James, Dawson relish physical comedy of 'Zookeeper'

Kevin James, producer, writer and star of the motion picture romantic comedy Zookeeper, poses alongside an actor in a gorilla costume at the premiere of the film in Los Angeles on July 6, 2011. UPI/Jim Ruymen
Kevin James, producer, writer and star of the motion picture romantic comedy "Zookeeper", poses alongside an actor in a gorilla costume at the premiere of the film in Los Angeles on July 6, 2011. UPI/Jim Ruymen | License Photo

Hollywood actor, writer and producer Kevin James says he was thrilled to find his "Zookeeper" co-stars Rosario Dawson and Leslie Bibb as enthusiastic about doing physical comedy as he is.

"I've always loved physical comedy and putting something physical into all the movies we do," James told United Press International at a recent press conference in New York.


"I loved Jackie Gleason," he said. "Anyone who was kind of big and could move, I like a lot. But these guys were great with the physical comedy, as well.

"I was surprised and a little pissed off, I've got to be honest, that when you bring in such great actresses you know you're getting that, but when they're funnier than you, that annoys you," he joked. "They're very agile. Bendy."

"That was a job requirement, being bendy," quipped Bibb, who was sitting beside James and Dawson on the panel and talking to reporters.

In the film, James plays Griffin, a kindhearted zookeeper who discovers his animal friends can speak and use their extraordinary powers to advise him on how to win back his shallow ex-girlfriend Stephanie, played by Bibb, who is, in turn, being pursued by her hot-tempered former flame Gale, played by Joe Rogan. Dawson plays Kate, the earthy co-worker who is quietly pining for Griffin even as she tries to help him court Stephanie because he thinks it will make him happy. Lending their voices to various animals at the zoo are Cher, Sylvester Stallone, Adam Sandler and Nick Nolte.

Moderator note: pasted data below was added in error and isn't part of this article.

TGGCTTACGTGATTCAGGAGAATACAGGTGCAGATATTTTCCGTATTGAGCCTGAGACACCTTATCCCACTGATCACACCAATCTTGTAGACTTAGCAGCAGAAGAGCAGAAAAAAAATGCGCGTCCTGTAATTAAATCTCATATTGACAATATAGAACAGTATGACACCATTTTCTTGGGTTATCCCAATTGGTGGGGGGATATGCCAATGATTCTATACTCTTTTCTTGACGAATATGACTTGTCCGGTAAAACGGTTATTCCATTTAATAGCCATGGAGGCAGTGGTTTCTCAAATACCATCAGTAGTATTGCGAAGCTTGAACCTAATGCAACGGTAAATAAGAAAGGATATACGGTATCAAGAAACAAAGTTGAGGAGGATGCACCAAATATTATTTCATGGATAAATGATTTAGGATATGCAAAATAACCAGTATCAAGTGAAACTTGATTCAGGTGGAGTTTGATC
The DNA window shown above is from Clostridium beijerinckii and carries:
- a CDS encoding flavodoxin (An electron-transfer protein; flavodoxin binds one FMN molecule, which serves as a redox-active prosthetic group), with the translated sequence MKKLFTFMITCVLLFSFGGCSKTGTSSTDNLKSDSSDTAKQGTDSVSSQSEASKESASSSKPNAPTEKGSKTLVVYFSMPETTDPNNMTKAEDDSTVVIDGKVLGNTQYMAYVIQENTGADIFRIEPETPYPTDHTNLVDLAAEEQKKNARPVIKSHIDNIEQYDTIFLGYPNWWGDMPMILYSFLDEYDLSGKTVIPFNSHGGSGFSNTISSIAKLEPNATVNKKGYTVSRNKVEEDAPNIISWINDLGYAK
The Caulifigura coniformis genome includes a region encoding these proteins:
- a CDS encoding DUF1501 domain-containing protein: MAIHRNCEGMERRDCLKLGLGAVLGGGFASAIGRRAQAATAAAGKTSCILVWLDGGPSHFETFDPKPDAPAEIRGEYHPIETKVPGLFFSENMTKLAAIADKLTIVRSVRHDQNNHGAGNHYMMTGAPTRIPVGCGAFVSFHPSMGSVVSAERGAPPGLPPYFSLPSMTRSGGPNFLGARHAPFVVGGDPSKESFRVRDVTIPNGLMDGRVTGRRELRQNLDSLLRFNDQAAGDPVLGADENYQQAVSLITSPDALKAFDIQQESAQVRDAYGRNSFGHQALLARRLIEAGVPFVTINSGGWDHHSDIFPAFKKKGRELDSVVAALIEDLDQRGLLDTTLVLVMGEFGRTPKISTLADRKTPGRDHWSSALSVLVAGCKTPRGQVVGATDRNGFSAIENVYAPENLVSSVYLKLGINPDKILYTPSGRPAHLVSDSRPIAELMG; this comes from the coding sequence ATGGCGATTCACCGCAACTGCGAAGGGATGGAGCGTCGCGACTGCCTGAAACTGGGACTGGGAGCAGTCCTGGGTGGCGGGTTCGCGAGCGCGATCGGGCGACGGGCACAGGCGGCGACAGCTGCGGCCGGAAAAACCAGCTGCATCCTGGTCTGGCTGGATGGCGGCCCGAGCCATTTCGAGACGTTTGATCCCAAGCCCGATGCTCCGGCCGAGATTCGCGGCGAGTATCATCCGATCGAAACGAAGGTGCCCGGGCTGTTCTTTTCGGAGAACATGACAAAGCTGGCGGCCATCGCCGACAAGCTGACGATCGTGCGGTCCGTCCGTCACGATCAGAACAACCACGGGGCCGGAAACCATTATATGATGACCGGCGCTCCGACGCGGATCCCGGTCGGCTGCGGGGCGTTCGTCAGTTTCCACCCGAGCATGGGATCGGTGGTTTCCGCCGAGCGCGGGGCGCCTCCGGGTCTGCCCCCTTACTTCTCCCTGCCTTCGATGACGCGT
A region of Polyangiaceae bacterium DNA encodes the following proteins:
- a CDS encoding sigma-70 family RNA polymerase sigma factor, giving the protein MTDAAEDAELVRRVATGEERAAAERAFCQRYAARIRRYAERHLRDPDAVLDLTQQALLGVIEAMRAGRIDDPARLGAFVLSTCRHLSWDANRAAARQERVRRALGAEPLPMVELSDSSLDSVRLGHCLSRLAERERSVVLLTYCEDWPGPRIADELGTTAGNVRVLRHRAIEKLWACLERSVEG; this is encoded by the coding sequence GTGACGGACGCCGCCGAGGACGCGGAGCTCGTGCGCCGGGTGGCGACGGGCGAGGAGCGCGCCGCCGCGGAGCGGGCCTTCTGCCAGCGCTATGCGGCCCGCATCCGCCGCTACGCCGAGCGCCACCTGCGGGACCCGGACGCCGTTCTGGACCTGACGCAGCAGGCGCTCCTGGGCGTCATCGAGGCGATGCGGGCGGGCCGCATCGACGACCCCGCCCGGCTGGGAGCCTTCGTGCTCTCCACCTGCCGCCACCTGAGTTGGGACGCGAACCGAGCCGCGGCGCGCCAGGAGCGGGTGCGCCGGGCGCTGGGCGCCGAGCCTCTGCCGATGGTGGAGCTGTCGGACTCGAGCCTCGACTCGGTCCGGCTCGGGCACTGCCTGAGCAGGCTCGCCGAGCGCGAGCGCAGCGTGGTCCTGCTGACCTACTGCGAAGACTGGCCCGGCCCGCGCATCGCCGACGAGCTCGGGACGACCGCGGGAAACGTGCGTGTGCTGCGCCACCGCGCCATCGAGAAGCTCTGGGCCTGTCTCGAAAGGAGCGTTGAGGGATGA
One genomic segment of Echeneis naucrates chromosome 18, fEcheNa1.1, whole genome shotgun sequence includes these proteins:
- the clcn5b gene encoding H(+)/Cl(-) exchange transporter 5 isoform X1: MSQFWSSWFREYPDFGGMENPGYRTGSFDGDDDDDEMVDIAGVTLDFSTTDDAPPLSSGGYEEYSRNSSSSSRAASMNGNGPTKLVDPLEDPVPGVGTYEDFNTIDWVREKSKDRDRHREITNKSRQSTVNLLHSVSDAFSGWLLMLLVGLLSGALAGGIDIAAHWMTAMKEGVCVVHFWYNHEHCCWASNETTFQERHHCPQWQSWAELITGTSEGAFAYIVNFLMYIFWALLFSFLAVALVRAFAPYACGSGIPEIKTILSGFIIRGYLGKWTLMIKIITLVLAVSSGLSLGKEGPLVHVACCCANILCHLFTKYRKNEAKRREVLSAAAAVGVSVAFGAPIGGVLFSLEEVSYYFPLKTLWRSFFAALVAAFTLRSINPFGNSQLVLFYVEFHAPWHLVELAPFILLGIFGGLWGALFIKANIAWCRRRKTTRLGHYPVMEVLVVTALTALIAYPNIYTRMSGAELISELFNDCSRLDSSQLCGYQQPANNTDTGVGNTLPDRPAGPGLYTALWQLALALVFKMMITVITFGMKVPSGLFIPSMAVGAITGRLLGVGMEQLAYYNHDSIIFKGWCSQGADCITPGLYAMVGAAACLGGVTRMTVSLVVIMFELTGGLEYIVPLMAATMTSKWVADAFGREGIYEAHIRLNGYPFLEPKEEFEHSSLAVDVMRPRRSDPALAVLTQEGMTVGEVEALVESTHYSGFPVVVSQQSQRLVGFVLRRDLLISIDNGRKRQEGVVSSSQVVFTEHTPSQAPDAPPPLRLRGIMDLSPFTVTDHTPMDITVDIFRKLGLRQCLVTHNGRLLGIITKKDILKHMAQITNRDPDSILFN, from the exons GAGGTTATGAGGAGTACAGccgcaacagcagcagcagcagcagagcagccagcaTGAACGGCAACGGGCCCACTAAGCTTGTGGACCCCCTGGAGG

Dawson said one of her favorite scenes to shoot took place at a wedding reception during which guests Stephanie and Gale set the dance floor on fire with their stunning moves.

After initially trying to compete with them, Griffin and Kate ultimately give up and decide to have some fun of their own by swinging on the fluttery silk drapes hanging from the ceiling of the elegant ballroom. Mayhem quickly ensues.

"I was so glad to make it as a ridiculous as possible because Leslie and Joe were working on this dance and we would go to rehearsals and watch them do this dance and it was just getting better and better and better," recalled Dawson, who has also appeared in "Seven Pounds," "Men in Black II" and "Rent."

"During their rehearsals, all of a sudden, it would be like [Leslie and Joe] were flying and there were just all these incredibly structured moves. Really powerful stuff and then [James and I] were like, 'OK, what are we going to do?' So the better and better they got, the more and more we were like, 'Well, we could also do this thing where I spin you around and you fall over this,'" Dawson explained. "It just made us go the exact opposite way. ... It was wonderful to have an opportunity to do that type of physical comedy in this and just be as ridiculous as possible in a great dress and high heels and go, 'Forget it.' It was amazing."


"Any time I do that sweet stuff, I always feel uncomfortable in the moment, so have to make it ridiculous," James admitted. "So we kind of make it spin out of control and get a little nutty with it. ... But it was a fun, unique way to show us connecting and show Stephanie noticing, 'Well, maybe I don't need her at this moment and I'm having fun without her.' It was pretty cool."

James, who starred in the long-running sitcom "The King of Queens," as well as in the films "Hitch," "Grown Ups" and "Paul Blart: Mall Cop," said he hopes "Zookeeper" gets laughs from audience members of all ages.

"We just wanted this to be a funny, funny movie for everybody, honestly, where you can feel comfortable with your kids," James emphasized. "I've gone to movies with my kids and I'm bored out of my skull sometimes because there's just no comedy or anything for adults. So I wanted something where it just had comedy for everybody. There are parts of this movie where there are no animals, obviously, and where we go out and we're in the real world and where it's moving fast and that's why I started getting really excited about it."


"Zookeeper" was No. 3 at the box office when it opened last weekend.

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